In 1941, the brilliant writer and director Orson Welles made a
movie loosely based on a famous, powerful, contemporary American
business figure — the newspaper magnate William Randolph Hearst
— that showed him in a bad light. He took artistic liberties with
the character. But he didn’t call the movie Citizen Hearst. He
called it Citizen Kane, and it’s now regarded by many as the
best film ever made.
In 2015, the brilliant writer Aaron Sorkin made a movie loosely
based on a famous, powerful, contemporary American business figure
— the technology innovator Steve Jobs — that showed him in a bad
light. He, too, took artistic liberties with the character, and
with events. But, his entertaining work of fiction isn’t labeled
for what it is. It’s called Steve Jobs and is based in part on
Walter Isaacson’s authorized biography of the man.
I made the same comparison to Citizen Kane on last week’s episode of The Talk Show, with Serenity Caldwell. What I didn’t mention during the show is that calling this movie “Steve Jobs”, and using real names of real people to tell a largely fictional story, is purely cynical. They’re selling a lot more tickets to a movie about “Steve Jobs” and “Apple Computer” than they would if were about, say, a Jobs-like character named Dave Gibbs (or whatever) who was the headstrong founder of Orange Computer.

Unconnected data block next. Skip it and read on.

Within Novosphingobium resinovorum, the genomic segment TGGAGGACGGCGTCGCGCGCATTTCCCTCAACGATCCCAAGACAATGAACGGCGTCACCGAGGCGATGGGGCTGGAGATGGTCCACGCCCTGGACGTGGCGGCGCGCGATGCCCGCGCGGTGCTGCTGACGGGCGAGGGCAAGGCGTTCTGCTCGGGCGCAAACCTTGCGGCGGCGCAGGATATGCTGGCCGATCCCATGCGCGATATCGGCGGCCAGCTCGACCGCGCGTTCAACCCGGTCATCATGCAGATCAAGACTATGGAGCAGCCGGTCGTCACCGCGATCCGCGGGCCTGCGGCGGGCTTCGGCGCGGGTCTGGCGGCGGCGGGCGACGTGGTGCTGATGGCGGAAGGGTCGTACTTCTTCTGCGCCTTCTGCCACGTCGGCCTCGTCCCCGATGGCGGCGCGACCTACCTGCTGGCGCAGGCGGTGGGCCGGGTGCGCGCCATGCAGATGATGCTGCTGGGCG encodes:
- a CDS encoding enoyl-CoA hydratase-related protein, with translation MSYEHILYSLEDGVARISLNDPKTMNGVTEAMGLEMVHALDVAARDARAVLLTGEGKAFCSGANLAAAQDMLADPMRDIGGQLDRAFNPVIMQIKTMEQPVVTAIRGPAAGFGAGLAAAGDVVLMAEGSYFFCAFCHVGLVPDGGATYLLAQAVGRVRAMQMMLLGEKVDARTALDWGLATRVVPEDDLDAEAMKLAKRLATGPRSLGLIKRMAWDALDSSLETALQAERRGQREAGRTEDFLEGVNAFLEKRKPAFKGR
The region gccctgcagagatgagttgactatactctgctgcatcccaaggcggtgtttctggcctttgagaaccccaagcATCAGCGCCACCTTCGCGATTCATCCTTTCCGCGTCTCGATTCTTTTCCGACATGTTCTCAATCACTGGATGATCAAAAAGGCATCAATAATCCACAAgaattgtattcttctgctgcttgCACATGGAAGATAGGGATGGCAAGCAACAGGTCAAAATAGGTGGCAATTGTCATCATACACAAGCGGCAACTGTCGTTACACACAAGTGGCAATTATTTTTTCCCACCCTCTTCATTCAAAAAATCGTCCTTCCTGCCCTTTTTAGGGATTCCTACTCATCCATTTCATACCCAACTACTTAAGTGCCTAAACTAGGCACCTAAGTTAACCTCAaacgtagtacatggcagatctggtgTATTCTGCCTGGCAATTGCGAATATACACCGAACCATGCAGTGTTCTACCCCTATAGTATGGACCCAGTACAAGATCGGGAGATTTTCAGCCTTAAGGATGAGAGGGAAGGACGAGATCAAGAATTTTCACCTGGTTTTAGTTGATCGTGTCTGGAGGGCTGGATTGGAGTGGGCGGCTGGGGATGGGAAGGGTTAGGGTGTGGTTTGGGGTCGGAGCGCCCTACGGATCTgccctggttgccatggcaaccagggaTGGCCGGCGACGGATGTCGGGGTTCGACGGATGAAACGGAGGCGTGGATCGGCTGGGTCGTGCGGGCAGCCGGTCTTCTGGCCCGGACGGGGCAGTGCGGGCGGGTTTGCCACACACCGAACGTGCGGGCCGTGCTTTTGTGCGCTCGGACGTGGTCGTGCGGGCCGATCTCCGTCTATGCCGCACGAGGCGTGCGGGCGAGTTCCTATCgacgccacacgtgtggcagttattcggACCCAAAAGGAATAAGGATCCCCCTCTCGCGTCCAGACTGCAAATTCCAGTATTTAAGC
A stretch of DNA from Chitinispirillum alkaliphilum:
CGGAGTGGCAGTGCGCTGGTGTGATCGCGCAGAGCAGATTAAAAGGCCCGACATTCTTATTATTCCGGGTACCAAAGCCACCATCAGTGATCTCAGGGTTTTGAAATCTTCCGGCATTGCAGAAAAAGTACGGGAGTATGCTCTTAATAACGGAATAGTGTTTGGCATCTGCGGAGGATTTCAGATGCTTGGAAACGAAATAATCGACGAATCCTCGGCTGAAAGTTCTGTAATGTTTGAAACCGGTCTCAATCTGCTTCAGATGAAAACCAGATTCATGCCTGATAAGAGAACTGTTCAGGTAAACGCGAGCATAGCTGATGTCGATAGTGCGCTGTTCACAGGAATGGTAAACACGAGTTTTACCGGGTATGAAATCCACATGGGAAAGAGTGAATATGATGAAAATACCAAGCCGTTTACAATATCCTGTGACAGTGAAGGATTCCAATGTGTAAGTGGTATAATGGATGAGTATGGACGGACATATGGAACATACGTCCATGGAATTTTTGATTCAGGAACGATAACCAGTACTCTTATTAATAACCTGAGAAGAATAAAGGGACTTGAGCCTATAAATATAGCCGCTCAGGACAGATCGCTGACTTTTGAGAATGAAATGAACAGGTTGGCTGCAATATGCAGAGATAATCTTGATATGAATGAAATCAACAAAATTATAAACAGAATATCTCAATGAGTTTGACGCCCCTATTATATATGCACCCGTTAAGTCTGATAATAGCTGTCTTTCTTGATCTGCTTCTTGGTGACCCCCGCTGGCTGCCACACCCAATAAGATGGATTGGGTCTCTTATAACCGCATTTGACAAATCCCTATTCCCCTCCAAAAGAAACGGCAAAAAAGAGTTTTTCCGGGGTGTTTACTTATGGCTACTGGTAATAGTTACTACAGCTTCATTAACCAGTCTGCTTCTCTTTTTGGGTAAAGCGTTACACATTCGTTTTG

There’s a term for this in fiction: roman à clef. Other examples I can think of, in cinema: Paul Thomas Anderson’s The Master (loosely based on L. Ron Hubbard and Scientology) and Martin Scorsese’s GoodFellas and Casino (both adapted from non-fiction books by Nicholas Pileggi).
I think Tim Cook was exactly right in calling this film “opportunistic”. It wouldn’t sell without the “Steve Jobs” name, but it’s only loosely — very loosely — about the real Steve Jobs.
If you want to see a movie where Steve Wozniak is begging Steve Jobs to thank the Apple II engineering team on stage in 1998’s iMac introduction, and in which Jobs blames Woz for the Newton, go buy a ticket. (In the real world, Woz left Apple as a full-time employee in 1985, and the last Apple II models were discontinued in 1993.)
See also: Mossberg talking with Nilay Patel about his experiences with Steve Jobs on their new-ish podcast, Ctrl-Walt-Delete.
★ Thursday, 22 October 2015